Wednesday, December 30, 2009

A New Year's Perspective on Low Carb

The holidays provided a challenge: stay on a low carb diet and jolly at the same time. Tis' the season. Now that the toughest days are over, it is time to gear up for a low carb New Year. Ring in 2010 with a plan to stay on plan. Begin on January
1st, 2010 and continue throughout the year. The results on January 1st of 2011 will be worth the effort.

1. Set your carb limit based on your body, your health, and your beliefs. In the book, Protein Power, Dr. Eades shows you how to calculate the carbs you need for your body to run efficiently. My personal carb limit is 20 a day. If I start to creep over 20, my blood sugar begins to creep up. Some people can handle a little more, and some need less.

2. Make your carbs healthy carbs. Healthy isn't on the back of a cardboard box or plastic wrapper. Healthy is in the vegetable section of your grocer (or better yet, the farmer's market). Healthy comes from the Earth. It isn't altered with chemicals. It isn't man made. Healthy carbs come in the form of low glycemic vegetables and fruit.

3. Create a weekly menu. If you take the time to sit down and plan, chances are you will follow through with your plan. Think through your week. Do you need to take Chris to scouts or ball practice? Does Mindy have ballet? Does hubby have to work late this week? These are the kinds of things you should anticipate while planning. And don't forget to plan for breakfast and lunch. Always have a backup, emergency plan for when things go awry (and they will). Planning a menu will also save you money. When you go grocery shopping you will have a list (and surely you will eat before you go), and stick to your list. Peruse your grocery store fliers (you can do that online these days) to see who has sales on meat. This type of planning is effective cost cutting in a tough economy. It will also save your hips from that emergency candy bar from the vending machine. After you've created several weeks worth of menus, you can cycle through them. Time up front will save you time in the long run.

4. It's time to start back on the exercise plan as well. Fitness centers run lots of specials this time of year, giving you the opportunity to shop around. If you can't afford a gym, pick up an exercise dvd or try Jorge Cruise's 8 Minutes in the Morning (avoid his carby diet plan).

5. Cut the diet sodas and add back water. If you were like me, you probably hit the caffeine harder during the stressful holidays. It's time to dump the diet drinks and pour a glass of ice cold water. It's the Earth's greatest diet drink and it's free (well, sort of).

If you need a little motivation, check out the following books:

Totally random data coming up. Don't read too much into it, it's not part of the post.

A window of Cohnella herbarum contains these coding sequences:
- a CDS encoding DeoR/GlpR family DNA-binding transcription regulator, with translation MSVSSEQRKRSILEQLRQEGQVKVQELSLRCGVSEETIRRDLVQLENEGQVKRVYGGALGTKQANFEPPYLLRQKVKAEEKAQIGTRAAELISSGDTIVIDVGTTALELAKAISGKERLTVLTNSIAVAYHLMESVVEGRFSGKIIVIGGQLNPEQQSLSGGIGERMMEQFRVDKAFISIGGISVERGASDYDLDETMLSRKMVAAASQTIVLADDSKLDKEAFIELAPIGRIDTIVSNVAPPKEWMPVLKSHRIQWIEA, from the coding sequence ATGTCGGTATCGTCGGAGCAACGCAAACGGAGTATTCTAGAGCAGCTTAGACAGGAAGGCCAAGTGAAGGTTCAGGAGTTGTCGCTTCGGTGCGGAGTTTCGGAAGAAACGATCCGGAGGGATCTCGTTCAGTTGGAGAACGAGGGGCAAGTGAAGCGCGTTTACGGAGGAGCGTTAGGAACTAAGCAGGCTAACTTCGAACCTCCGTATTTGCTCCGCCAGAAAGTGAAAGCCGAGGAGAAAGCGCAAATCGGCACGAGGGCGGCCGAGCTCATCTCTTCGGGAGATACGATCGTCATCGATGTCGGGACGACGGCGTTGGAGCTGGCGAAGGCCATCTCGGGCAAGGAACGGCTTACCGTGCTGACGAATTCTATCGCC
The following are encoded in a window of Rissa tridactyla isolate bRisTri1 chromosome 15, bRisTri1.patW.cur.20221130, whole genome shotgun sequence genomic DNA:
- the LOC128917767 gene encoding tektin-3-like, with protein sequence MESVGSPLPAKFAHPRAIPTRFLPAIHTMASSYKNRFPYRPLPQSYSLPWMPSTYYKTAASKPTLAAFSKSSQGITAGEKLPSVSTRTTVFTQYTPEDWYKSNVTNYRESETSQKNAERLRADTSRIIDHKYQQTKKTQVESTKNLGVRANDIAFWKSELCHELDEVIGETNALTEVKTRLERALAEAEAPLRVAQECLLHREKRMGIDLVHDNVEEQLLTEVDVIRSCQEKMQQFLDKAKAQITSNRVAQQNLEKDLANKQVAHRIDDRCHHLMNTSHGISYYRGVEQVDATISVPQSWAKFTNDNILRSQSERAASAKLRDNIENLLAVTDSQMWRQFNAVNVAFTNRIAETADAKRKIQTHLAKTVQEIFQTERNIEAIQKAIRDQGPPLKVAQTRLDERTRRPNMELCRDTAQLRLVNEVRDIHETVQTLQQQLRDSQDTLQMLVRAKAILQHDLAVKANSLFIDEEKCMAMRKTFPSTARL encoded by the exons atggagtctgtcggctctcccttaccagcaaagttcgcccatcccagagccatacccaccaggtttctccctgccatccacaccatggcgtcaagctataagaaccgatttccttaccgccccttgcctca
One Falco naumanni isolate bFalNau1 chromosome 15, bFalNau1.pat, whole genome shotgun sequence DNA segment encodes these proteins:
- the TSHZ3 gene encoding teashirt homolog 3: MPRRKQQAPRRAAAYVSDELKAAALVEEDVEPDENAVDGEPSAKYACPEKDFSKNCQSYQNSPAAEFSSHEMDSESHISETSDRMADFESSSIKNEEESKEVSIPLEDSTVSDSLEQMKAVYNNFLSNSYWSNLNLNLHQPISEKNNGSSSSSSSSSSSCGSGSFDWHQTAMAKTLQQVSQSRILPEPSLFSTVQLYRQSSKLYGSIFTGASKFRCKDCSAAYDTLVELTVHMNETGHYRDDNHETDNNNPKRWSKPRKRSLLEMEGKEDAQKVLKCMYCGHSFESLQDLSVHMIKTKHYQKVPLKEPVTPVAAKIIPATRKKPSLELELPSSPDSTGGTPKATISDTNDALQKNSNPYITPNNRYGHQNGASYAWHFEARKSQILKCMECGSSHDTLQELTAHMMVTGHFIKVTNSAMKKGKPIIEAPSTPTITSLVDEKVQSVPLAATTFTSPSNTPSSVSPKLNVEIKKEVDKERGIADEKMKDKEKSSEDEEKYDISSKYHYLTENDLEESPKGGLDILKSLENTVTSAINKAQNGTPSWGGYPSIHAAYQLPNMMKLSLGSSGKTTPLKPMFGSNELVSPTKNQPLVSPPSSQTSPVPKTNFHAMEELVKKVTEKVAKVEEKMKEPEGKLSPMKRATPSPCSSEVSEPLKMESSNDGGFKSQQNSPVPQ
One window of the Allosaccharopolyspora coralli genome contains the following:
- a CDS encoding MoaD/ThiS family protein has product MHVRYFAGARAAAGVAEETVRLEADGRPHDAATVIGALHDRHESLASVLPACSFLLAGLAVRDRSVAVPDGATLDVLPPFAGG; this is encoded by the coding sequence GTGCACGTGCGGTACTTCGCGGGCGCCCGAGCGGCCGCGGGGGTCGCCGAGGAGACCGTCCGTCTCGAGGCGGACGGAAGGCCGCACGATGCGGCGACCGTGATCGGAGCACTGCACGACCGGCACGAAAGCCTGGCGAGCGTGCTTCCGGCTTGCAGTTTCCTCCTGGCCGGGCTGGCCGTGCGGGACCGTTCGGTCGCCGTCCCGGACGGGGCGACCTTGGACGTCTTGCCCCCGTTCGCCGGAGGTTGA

Sunday, December 20, 2009

Staying on Your Low Carb Plan Over the Holidays

Let's face it - all of those sweets are tempting! Pies, cakes, cookies, candy, and the list goes on. How do we stay on our low carb plan when faced with parties and treats and family get togethers? Plan, plan, plan!

1. Plan your meals. This is the key. Every time I don't get around to planning, we tend to slip up at my house (hubby and I are both diabetic). On Sunday I still down and create a menu for the week. Next I create a grocery list from my plan, and then I eat a healthy, low carb meal. That's right - I eat before I go grocery shopping. This cuts down on impulse buys and helps me to pass up the ladies giving out free samples. Stick to your shopping list. If you must impulsively buy something - make it non food related, perhaps a stocking stuffer.

2. Give it away. I teach school, so of course, I received about five sweets the other morning. Bless their hearts, if only I could eat the scrumptious treats they brought me. I shared the candy with the kids, made little bags for my own kids plus my nieces, and I've put aside some other treats to share with my family on Christmas day. Let the aunts and uncles eat it up! Or wrap it up and take it to a local nursing home. If someone gives you a sweet treat, say thank you, and then pass it along to someone who can eat it (or will eat it regardless). You are taking care of you. Don't blow it over a few pieces of chocolate or banana nut bread.

3. Plan your low carb treats. Counter the sweets by making a few of your own -low carb style. You can find tons of recipes at Low Carb Friends. Search their recipe section for fabulous low carb treats like pumpkin bake and chocolate bark. Save your sanity and your body!

4. Exercise. Hit the gym - now! Everyone is shopping this week. The rest of the world is waiting until after New Years, after they make that resolution. Resolve to beat the crowds. You simply can't spoil a great workout with a piece of pecan pie. It just wouldn't do.

5. Drink your water and take your vitamins. This isn't the time to slip up on the small things. Keep the water glass filled and stay on schedule with your vitamins. You need energy during the busy holiday season. Remember - carbs will shut you down. They will make you feel groggy and tired. Oh sure, you might get a ten minute burst of fake energy, but afterwards, you will need a long winter's nap. You just can't go to sleep and miss Santa! (Isn't he bringing you a Wii Fit Plus Biggest Loser Fitness Bundle (Nintendo Wii) for Christmas?)

6. Get a massage. The holiday season tends to bring stress. All of those crazy relatives, hours bent over Christmas gifts wrapping them up, shopping at the mall... You deserve a massage. You need a massage. Even a 20 minute chair massage can give you new life. Give yourself the gift of relaxation. If you can keep yourself from tensing up, that Godiva chocolate might not look so tempting. You can pass it by and say, "No thank you."

7. Remember the reason. And don't forget the true reason for the season. It's not about gift giving and eating and Santa, it's about the birth of our Saviour. Keep things in perspective and allow Him to give you the strength you need to stay on plan. Keep this Bible verse in your pocket: "I can do all things through Christ which strengthens me." Philippinas 4:13.


Sunday, December 6, 2009

Low Carb Dinner Menu for December 6 - 11, 2009